“The current American Academy of Pediatrics and Center for Disease Control recommendation for children older than 2 months of age is to use 10% to 30% DEET. DEET should not be used on children younger than 2 months of age.” (2016 Summer Safety Tips, AAP).
Some animal studies showed increased risk of seizure and neurological damage so many people are concerned about using DEET. The Environmental Working Group (EWG) says: “After reviewing the evidence, EWG has concluded that DEET is generally safer than many people assume and remains a viable option for people in areas infested with disease-carrying pests.” Canada Health recommendations suggest using 5-10% DEET for children and no more than 30% for adults. For more information about EWG recommendations regarding percentages of DEET in products for children and adults: http://www.ewg.org/research/ewgs-guide-bug-repellents/repellent-chemicals.
Alternatives to DEET for the Prevention of Bug Bites
In the past 5 years, there have been compelling studies of essential oils showing that some have similar efficacy to DEET for repelling insects. One of the most significant concerns about using essential oils for bug repellants is that their efficacy is short-lived because the oils evaporate easily. This means that they must be reapplied every 30-60 minutes. Grapefruit and Geranium oils have specifically shown repellent activity against ticks.
Children’s Bug Spray
- 4 tbsp witch hazel
- 2 tsp vegetable glycerin
- 10 drops citronella essential oil (omit for pregnant women)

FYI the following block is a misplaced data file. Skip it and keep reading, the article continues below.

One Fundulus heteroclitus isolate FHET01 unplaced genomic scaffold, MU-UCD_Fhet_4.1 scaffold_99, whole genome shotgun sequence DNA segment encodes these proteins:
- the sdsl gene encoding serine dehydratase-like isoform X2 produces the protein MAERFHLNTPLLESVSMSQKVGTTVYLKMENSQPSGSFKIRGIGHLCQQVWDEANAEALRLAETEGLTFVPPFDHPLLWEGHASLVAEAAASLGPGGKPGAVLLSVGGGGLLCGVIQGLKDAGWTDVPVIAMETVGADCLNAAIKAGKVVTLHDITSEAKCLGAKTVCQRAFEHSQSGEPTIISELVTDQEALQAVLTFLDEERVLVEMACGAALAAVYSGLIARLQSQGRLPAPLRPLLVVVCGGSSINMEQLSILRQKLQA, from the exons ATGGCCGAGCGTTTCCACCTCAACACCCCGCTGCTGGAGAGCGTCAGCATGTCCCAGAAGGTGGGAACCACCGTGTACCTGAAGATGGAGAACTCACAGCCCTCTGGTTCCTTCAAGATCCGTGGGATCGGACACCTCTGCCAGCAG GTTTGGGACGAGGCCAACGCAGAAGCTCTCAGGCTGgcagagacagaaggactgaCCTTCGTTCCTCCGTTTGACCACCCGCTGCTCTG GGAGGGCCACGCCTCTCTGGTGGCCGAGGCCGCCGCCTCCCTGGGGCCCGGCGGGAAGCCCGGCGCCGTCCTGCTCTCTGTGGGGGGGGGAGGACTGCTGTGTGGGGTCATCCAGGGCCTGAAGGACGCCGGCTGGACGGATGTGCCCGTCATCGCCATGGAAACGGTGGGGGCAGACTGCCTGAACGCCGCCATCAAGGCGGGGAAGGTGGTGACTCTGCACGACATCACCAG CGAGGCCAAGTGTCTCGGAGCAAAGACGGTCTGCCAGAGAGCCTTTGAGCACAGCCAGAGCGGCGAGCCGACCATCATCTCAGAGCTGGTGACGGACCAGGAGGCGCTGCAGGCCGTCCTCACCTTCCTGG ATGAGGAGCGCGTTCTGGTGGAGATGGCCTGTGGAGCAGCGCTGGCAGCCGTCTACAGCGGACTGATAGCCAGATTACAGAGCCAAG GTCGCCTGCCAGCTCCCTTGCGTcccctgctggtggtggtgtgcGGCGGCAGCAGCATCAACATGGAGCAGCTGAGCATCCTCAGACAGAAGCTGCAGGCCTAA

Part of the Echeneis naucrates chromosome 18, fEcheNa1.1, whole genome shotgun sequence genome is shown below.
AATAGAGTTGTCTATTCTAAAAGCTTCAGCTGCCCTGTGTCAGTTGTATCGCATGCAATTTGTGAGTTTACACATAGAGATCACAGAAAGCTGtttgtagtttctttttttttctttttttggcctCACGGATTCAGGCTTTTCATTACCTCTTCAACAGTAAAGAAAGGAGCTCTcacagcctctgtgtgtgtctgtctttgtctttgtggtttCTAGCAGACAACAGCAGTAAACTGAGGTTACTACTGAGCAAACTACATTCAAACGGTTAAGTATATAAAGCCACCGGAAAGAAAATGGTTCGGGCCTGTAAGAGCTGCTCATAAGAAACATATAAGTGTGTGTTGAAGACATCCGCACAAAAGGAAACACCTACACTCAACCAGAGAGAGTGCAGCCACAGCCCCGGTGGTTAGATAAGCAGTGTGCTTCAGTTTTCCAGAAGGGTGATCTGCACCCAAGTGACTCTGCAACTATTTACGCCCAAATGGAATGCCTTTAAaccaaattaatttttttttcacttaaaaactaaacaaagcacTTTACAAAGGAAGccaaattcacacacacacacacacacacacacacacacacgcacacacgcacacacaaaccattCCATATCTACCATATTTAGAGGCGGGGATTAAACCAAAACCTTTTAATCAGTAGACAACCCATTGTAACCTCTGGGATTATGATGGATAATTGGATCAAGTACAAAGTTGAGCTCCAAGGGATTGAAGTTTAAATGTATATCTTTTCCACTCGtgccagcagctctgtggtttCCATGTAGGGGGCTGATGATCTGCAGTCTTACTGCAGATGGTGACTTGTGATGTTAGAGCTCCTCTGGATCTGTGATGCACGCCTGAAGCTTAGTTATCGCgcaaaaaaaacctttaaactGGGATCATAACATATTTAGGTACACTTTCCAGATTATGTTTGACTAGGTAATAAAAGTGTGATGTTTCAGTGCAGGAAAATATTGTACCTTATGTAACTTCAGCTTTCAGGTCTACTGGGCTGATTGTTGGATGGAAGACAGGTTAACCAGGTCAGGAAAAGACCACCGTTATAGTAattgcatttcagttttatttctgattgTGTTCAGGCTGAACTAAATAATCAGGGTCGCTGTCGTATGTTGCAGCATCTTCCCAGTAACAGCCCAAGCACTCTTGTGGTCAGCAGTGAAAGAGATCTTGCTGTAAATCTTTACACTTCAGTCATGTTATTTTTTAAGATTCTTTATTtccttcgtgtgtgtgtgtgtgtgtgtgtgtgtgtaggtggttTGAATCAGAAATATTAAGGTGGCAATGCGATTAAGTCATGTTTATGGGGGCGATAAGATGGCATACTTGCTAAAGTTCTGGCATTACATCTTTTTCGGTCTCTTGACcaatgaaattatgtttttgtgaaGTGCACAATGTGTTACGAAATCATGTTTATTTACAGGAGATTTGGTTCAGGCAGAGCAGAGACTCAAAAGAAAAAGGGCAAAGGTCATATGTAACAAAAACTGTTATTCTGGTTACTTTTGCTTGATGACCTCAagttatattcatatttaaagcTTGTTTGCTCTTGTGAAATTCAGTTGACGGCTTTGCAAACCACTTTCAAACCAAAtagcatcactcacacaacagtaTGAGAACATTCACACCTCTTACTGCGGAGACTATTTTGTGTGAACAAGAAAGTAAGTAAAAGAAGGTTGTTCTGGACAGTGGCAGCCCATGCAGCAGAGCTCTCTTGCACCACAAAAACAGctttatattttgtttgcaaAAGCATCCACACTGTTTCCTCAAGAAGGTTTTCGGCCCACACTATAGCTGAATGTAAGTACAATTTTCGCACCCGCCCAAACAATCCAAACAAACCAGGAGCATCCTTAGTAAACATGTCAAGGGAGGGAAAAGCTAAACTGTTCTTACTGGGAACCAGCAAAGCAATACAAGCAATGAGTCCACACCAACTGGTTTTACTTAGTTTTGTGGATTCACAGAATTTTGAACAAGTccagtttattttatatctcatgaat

- 5 drops rose geranium essential oil
- 5 drops pink grapefruit essential oil
For children over age 2, double the drops of each essential oil.
- Shake to mix before each use.
- Spray on table, blankets and baby’s clothing but keep away from baby’s face and hands
- Reapply every 1-2 hours for maximal protection.
Play Area Bug Repellants
These are great plants to grow around your home and patio for their bug repellant effect.
- Catnip – also great to add to baby’s bath for calming effect or rub leaves on body for bug repellant effect.
- Citronella – better to use the plant than candles which often contain petroleum products.
- Lavender – also good for making sachets to store with bed sheets to support calm and sleep.
- Basil – great for making pesto which is a great way to eat fresh garlic which has potent antimicrobial properties and eating it may also help to repel bugs (no studies but may be a nice side effect.)
- Lemon Balm – makes a nice calming tea for adults and also good for adding to the bath for children.
- Marigold – calendula officinalis is not toxic to cats and is also good for making salves and oils that are soothing for rashes and scrapes.
Also consider using a fan near the baby to keep bugs away. Bug netting and light-colored, loose-fitting clothing also help to prevent bug bites.
Diatomaceous Earth (DE) may be helpful for reducing tick and flea populations in areas where children play. Make sure you get food grade DE, the other grades have higher levels of silica that may be harmful if inhaled. There is some controversy over how effective this is but it is generally considered safe if you use a food-grade type.
Chickens effectively turn ticks and weeds into healthy eggs that are high in Omega 3’s. A chicken tractor is an easy way to keep chickens contained and move them around the yard.
Natural Treatment for Mosquito Bites
- Chamomile tea bag – apply wet tea bag to bite for 10-30 seconds or add 3 tea bags to child’s bath.
- Aloe – (100% gel or directly from plant) soothing and anti-inflammatory.
- Cucumber – apply slice of cucumber
- Fresh whole herbs – basil or mint- crush leaves and place on the bite(s). You can crush leaves by chewing them, using a mortar and pestle, or simply rubbing them in your hands.
Do you have a tried and true natural method to keep bugs at bay? Or ways to treat bug bites that don’t include toxic chemicals? Please share!